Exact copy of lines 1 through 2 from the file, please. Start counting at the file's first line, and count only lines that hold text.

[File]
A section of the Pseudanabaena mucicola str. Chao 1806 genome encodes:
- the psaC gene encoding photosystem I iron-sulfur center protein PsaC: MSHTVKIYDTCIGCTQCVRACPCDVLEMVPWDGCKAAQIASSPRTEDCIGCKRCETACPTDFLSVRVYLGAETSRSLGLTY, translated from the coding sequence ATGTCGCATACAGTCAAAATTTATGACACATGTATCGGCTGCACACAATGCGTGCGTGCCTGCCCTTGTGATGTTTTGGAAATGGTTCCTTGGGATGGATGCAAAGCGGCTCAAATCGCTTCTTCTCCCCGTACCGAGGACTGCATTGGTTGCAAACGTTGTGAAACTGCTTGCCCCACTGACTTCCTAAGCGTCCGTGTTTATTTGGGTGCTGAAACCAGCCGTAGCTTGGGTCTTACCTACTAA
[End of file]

A section of the Pseudanabaena mucicola str. Chao 1806 genome encodes:
- the psaC gene encoding photosystem I iron-sulfur center protein PsaC: MSHTVKIYDTCIGCTQCVRACPCDVLEMVPWDGCKAAQIASSPRTEDCIGCKRCETACPTDFLSVRVYLGAETSRSLGLTY, translated from the coding sequence ATGTCGCATACAGTCAAAATTTATGACACATGTATCGGCTGCACACAATGCGTGCGTGCCTGCCCTTGTGATGTTTTGGAAATGGTTCCTTGGGATGGATGCAAAGCGGCTCAAATCGCTTCTTCTCCCCGTACCGAGGACTGCATTGGTTGCAAACGTTGTGAAACTGCTTGCCCCACTGACTTCCTAAGCGTCCGTGTTTATTTGGGTGCTGAAACCAGCCGTAGCTTGGGTCTTACCTACTAA